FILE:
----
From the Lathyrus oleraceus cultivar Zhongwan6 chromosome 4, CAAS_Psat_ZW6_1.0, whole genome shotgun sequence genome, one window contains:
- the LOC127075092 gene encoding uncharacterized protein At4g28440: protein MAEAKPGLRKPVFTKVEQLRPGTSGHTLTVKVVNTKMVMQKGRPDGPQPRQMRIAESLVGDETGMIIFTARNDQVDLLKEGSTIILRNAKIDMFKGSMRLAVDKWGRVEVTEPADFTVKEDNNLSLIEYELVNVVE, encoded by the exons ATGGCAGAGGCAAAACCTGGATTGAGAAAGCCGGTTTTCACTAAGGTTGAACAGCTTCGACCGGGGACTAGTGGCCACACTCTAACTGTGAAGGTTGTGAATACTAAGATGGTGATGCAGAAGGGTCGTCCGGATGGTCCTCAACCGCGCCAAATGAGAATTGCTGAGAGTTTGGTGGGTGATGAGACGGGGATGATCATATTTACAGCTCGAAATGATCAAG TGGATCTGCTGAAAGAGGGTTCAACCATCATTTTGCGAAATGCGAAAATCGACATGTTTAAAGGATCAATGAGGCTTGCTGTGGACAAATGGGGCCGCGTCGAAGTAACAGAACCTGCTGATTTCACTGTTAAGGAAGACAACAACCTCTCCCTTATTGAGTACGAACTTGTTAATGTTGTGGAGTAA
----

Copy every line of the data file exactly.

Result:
From the Lathyrus oleraceus cultivar Zhongwan6 chromosome 4, CAAS_Psat_ZW6_1.0, whole genome shotgun sequence genome, one window contains:
- the LOC127075092 gene encoding uncharacterized protein At4g28440: protein MAEAKPGLRKPVFTKVEQLRPGTSGHTLTVKVVNTKMVMQKGRPDGPQPRQMRIAESLVGDETGMIIFTARNDQVDLLKEGSTIILRNAKIDMFKGSMRLAVDKWGRVEVTEPADFTVKEDNNLSLIEYELVNVVE, encoded by the exons ATGGCAGAGGCAAAACCTGGATTGAGAAAGCCGGTTTTCACTAAGGTTGAACAGCTTCGACCGGGGACTAGTGGCCACACTCTAACTGTGAAGGTTGTGAATACTAAGATGGTGATGCAGAAGGGTCGTCCGGATGGTCCTCAACCGCGCCAAATGAGAATTGCTGAGAGTTTGGTGGGTGATGAGACGGGGATGATCATATTTACAGCTCGAAATGATCAAG TGGATCTGCTGAAAGAGGGTTCAACCATCATTTTGCGAAATGCGAAAATCGACATGTTTAAAGGATCAATGAGGCTTGCTGTGGACAAATGGGGCCGCGTCGAAGTAACAGAACCTGCTGATTTCACTGTTAAGGAAGACAACAACCTCTCCCTTATTGAGTACGAACTTGTTAATGTTGTGGAGTAA